99: The Barbie

99: The Barbie

From Chicken Soup for the Soul: Christmas in Canada

The Barbie

Mother love is the fuel that enables a normal human being to do the impossible.

~Marion C. Garretty

Hanukkah came early to our family in 1963. My mother, nine months pregnant with her fourth child declared we would celebrate the festival of lights right now, tonight. She knew that in all likelihood she would be in the hospital when the first day of Hanukkah arrived and she didn’t want us to miss out.

Back then Hanukkah wasn’t a big deal. We all knew the story of how a small group of Jews led by Judah Maccabee had fought the Romans. Even though he was badly outnumbered, Judah and his followers had won the battle and were able to once again practice their religion. They needed enough oil to burn for eight days to make the temple holy again, but they had only enough oil to burn for one day. A miracle happened and the oil burned for eight days. That night, as we lit the first candle, we all thought of the story and of course of the present we would get to celebrate the first night of Hanukkah.

I was seven and the oldest. I couldn’t tell you what my brother and sister got but I can tell you every detail of my gift. It was my first Barbie, and she was beautiful! She had long blonde hair, perfect features and a red bathing suit. Ever so carefully I took her out of the box, knowing I was the luckiest girl in the world. I had a Barbie! Then, as I surveyed my new friend it occurred to me, she had no other clothes! Wasn’t the whole point of having a Barbie doll being able to dress her up?

My mother sensed my growing disappointment. What could she do? She understood, but with all the preparations for the new baby it hadn’t occurred to her that Barbie needed a wardrobe. She promised me she would sew an outfit for Barbie, and it would be ready when I got up in the morning. I went to bed excited and looking forward to playing with my Hanukkah gift.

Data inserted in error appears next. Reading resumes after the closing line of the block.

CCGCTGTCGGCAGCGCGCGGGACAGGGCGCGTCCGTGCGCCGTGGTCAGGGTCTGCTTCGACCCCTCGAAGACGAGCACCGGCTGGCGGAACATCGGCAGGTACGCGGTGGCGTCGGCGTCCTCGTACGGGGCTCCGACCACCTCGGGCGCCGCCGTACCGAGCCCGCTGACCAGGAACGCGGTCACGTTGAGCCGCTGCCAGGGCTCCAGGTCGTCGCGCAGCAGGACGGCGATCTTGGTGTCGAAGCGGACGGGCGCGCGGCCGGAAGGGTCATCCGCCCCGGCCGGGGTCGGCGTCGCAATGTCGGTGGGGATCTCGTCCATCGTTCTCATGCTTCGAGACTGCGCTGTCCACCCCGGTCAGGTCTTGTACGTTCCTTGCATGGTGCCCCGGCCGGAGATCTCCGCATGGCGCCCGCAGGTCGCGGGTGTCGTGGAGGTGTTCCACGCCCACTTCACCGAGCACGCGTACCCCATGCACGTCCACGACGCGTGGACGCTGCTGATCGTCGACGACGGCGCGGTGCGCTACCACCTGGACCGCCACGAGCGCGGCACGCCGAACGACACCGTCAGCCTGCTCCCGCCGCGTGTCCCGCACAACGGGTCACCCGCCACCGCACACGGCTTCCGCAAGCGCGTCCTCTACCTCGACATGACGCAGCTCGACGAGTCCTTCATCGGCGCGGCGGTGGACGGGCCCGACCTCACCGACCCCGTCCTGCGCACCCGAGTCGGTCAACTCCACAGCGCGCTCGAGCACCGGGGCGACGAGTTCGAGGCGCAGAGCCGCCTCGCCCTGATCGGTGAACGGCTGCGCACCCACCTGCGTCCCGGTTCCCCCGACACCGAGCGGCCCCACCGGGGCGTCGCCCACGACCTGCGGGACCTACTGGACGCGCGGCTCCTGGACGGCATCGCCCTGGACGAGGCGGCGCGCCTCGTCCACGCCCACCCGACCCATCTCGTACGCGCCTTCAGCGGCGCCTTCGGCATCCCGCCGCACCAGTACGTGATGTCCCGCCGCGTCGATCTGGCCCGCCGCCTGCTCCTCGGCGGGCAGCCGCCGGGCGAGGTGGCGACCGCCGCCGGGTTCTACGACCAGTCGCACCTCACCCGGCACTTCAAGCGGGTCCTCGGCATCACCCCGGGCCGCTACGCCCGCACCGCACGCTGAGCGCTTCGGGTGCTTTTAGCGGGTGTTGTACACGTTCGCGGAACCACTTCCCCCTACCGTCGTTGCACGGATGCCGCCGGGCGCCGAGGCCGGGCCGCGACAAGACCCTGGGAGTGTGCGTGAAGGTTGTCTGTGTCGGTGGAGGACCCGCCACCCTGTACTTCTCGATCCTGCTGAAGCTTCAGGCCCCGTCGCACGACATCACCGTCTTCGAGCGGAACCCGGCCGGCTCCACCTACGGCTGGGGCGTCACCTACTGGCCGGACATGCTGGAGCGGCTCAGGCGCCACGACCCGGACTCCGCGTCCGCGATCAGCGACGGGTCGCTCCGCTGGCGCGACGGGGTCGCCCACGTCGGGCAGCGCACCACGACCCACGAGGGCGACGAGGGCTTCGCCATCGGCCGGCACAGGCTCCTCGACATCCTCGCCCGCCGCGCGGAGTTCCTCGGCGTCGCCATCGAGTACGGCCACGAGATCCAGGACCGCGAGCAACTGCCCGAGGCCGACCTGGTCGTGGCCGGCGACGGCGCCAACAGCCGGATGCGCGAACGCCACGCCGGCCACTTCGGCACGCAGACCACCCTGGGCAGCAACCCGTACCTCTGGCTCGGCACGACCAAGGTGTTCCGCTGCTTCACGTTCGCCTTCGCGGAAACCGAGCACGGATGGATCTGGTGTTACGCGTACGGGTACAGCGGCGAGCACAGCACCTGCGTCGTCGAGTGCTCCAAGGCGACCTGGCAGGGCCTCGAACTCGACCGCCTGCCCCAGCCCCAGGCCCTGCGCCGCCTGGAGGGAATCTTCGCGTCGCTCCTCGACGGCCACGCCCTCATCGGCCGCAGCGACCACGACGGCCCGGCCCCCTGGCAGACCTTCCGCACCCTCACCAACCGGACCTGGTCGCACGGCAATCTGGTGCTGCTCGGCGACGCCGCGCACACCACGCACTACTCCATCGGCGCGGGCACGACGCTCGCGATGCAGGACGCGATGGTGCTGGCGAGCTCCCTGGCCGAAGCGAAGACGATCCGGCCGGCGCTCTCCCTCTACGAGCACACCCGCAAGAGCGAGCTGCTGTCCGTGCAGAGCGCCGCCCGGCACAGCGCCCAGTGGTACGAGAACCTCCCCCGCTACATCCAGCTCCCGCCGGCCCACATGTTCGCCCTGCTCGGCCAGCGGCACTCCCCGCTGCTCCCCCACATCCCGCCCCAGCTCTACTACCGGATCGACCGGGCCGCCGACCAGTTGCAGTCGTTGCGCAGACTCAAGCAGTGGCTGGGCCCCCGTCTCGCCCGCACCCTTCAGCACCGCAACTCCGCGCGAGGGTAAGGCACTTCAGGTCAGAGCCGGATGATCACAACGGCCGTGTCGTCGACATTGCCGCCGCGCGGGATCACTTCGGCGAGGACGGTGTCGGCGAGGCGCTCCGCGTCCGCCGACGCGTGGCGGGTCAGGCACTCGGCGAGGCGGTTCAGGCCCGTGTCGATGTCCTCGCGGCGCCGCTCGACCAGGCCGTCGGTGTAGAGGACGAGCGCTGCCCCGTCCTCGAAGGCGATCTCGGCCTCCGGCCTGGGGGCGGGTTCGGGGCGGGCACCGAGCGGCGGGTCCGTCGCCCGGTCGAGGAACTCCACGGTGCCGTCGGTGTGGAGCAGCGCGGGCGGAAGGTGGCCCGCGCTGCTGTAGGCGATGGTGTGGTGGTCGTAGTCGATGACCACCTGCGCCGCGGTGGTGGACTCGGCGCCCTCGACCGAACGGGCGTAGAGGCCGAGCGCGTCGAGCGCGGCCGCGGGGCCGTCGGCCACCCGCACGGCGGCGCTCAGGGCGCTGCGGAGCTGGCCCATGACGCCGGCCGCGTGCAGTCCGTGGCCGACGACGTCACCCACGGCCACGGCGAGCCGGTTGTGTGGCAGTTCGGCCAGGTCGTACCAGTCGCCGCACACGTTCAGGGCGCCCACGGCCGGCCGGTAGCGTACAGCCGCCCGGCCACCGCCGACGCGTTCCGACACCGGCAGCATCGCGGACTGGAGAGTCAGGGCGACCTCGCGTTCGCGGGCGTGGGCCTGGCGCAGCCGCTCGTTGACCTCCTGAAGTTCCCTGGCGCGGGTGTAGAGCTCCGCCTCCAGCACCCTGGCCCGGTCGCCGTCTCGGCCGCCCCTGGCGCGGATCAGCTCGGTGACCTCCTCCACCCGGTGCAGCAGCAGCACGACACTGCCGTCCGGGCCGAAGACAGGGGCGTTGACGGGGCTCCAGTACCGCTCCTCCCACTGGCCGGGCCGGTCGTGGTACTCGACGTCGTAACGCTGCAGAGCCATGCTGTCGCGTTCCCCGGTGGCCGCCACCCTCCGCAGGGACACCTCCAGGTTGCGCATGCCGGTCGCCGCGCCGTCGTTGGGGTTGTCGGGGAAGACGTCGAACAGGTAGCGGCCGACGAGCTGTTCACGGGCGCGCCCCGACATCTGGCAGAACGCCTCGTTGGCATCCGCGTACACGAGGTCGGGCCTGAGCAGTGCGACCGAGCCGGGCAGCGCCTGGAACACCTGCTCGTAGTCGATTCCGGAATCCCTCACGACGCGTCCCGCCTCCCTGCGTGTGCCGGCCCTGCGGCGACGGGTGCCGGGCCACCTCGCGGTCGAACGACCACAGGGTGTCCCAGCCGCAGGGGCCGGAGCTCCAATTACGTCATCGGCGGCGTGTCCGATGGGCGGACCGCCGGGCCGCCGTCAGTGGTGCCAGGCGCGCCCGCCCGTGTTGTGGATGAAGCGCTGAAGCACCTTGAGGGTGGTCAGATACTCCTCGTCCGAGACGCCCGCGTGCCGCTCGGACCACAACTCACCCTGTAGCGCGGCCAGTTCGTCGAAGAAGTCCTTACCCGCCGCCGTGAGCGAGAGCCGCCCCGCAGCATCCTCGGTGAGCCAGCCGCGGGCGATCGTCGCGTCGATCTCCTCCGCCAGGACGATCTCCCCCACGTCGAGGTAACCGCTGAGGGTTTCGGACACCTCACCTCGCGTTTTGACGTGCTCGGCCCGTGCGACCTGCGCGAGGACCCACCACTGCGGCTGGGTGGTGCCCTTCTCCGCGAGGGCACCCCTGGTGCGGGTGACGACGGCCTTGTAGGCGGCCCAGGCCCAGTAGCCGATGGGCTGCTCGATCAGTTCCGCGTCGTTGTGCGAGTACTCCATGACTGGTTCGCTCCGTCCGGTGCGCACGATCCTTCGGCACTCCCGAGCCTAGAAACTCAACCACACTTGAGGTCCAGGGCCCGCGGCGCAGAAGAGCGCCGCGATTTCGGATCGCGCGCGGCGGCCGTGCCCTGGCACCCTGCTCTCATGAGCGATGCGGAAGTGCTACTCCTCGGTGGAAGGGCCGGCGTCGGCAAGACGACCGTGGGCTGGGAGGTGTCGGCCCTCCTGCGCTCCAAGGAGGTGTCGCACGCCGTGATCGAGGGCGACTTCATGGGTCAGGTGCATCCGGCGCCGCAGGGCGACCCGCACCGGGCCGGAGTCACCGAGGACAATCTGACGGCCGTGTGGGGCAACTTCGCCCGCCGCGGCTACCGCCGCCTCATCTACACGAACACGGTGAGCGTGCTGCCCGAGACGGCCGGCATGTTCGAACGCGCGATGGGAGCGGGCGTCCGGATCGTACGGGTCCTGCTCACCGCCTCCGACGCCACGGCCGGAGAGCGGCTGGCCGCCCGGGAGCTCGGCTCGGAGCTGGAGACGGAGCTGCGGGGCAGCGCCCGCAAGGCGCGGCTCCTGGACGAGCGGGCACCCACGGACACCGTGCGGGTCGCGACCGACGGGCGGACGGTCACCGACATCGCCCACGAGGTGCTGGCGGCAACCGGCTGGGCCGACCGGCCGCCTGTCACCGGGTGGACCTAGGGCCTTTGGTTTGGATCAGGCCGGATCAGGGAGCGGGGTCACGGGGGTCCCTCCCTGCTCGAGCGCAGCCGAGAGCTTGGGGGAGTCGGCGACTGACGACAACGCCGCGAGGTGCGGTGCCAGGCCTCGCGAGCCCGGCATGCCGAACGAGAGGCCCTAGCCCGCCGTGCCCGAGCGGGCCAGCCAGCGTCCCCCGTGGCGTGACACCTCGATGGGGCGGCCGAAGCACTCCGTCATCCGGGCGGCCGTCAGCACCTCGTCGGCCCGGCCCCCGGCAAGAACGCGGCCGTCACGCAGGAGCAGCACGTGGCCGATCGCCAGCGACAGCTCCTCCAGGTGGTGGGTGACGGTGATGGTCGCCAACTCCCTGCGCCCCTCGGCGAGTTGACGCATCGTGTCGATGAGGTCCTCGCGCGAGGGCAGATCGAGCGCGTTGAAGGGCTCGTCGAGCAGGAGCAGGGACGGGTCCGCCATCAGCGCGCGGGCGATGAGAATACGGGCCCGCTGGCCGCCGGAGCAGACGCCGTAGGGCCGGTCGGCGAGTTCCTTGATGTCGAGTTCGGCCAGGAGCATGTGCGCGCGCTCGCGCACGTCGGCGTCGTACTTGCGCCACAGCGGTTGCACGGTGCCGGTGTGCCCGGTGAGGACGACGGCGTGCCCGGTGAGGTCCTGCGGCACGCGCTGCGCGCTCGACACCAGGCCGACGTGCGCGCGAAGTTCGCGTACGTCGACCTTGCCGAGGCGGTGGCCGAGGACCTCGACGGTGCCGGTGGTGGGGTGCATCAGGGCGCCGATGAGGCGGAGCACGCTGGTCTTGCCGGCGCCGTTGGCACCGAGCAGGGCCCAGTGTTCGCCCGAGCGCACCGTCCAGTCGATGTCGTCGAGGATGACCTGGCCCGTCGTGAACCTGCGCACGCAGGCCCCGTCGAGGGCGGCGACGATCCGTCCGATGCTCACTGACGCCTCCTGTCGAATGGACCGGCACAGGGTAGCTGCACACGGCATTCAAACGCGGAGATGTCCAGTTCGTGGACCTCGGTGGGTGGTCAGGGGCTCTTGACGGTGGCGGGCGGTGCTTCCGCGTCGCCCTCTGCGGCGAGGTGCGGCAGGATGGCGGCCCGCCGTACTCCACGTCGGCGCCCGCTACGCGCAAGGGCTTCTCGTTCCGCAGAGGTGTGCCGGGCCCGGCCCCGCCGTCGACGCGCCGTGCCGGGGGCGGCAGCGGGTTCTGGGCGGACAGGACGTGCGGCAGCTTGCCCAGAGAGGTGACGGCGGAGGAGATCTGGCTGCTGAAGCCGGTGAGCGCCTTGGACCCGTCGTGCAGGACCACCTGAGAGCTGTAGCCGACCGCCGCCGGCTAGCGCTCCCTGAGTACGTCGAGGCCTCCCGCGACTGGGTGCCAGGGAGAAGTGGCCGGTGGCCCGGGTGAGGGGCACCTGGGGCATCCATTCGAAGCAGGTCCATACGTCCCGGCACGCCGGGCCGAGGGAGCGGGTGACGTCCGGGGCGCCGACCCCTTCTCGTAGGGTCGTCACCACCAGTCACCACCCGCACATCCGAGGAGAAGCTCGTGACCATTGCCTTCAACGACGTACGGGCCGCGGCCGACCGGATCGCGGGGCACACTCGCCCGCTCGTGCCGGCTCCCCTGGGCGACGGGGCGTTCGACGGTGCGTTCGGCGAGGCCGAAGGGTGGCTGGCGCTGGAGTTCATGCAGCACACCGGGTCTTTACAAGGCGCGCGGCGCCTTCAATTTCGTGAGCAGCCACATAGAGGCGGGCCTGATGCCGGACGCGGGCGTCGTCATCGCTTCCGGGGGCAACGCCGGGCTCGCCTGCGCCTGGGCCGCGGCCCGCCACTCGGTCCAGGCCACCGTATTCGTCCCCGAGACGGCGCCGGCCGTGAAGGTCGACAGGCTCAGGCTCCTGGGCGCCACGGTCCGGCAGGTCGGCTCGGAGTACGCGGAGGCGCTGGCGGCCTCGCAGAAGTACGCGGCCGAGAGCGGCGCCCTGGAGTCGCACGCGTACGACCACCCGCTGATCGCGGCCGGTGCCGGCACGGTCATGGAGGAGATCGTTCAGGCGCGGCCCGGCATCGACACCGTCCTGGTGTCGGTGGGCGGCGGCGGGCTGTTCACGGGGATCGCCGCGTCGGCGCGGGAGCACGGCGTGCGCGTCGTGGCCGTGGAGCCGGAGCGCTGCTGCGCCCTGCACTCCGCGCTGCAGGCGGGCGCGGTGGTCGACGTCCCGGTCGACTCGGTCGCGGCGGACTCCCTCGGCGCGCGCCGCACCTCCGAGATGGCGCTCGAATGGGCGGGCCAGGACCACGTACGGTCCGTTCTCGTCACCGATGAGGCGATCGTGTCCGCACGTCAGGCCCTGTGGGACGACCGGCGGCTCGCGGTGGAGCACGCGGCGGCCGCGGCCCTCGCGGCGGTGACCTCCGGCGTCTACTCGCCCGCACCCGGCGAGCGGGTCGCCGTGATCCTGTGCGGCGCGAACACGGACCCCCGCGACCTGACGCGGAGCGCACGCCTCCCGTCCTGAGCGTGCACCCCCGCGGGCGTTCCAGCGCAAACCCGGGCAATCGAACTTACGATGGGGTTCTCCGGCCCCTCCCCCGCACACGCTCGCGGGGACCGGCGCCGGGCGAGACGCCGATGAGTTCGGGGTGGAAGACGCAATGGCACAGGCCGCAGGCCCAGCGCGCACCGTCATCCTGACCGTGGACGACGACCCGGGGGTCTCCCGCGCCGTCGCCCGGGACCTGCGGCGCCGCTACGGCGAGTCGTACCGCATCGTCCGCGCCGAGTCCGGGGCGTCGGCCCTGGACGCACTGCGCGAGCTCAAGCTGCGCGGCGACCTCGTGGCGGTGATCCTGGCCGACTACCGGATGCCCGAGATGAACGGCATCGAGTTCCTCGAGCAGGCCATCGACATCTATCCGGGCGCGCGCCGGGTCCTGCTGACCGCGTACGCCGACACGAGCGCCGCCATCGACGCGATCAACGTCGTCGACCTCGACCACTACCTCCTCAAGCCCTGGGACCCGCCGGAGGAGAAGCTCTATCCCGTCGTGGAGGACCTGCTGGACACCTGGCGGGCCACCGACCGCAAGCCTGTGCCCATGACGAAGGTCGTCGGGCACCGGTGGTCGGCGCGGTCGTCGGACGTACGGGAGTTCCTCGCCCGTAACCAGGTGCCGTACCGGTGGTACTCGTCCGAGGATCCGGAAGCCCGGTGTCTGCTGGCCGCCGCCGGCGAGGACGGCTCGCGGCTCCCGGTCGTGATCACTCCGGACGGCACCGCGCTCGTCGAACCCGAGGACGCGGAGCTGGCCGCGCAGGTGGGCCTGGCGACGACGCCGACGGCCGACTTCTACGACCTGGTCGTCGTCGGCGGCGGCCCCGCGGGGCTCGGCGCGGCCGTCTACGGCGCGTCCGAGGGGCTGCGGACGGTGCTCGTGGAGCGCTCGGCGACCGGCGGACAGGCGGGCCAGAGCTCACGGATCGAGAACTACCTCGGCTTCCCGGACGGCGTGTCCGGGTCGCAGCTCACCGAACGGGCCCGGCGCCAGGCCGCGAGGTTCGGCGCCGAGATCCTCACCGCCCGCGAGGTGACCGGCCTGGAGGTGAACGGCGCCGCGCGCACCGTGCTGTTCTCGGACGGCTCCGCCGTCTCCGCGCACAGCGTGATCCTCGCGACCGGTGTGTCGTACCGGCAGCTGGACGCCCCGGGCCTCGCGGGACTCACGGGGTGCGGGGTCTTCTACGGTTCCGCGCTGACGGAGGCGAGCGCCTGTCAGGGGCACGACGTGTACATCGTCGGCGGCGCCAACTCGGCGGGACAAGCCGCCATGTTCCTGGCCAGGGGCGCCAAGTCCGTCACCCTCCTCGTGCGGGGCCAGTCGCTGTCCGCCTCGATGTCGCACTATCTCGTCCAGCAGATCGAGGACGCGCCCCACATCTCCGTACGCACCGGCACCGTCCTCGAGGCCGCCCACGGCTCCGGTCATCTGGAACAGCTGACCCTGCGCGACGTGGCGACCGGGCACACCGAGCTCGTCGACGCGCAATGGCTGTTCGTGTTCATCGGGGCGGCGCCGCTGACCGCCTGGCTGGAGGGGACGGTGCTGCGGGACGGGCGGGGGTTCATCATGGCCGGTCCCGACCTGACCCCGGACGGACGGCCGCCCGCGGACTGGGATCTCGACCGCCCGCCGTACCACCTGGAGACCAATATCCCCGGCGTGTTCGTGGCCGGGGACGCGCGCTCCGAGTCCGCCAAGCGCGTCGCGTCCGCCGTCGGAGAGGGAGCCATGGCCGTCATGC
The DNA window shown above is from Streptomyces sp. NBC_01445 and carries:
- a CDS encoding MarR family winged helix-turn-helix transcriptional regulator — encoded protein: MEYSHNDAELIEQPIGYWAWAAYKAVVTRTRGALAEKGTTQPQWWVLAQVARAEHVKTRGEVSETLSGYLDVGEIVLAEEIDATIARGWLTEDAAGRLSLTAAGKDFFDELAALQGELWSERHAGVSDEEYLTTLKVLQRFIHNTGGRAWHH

The next morning I woke early and ran downstairs looking for my mother. The house was quiet. I peeked in my parents’ room, and there was Barbie sitting in the middle of the dresser and wearing the most beautiful dress I had ever seen! The material was a blue print, not unlike the drapes my mother had recently made for the basement windows.

My brother, now awake due to the racket I had been making, came running into my parents’ room as well. He noticed that my dad was sound asleep in bed but my mother was nowhere to be found. We both jumped on the bed and then on Dad.

“Where’s Mom?” we demanded.

“She’s in the hospital,” a groggy Dad shared with us.

We jumped on him again. “Did she have the baby?”

“Yes,” he replied, “soon after we got there.”

“What did she have?”

“A baby girl! Now let me sleep!” he replied.

I found out later that Mom hadn’t quite finished making Barbie’s dress when she went into labour. She knew how disappointed I would be, so she somehow managed to finish the dress before heading to the hospital. Of course the self-centered seven-year-old who spent the day playing with her new Barbie had no idea of the determination and love her mom had shown. It wasn’t until I had children of my own that I thought back to the day of my sister’s birth.

Mom always commented that when you have children you don’t divide your love between them — you multiply it. She had shown me this truth so well that night. Even though all of her energy should have been focused on bringing her new baby daughter into the world, she made sure her three other children did not miss the first night of Hanukkah and were taken care of in every way. And of course she gave us the best Hanukkah present ever, my sister Marla.

~Cindy Armeland Clemens

Lambton Shores, Ontario

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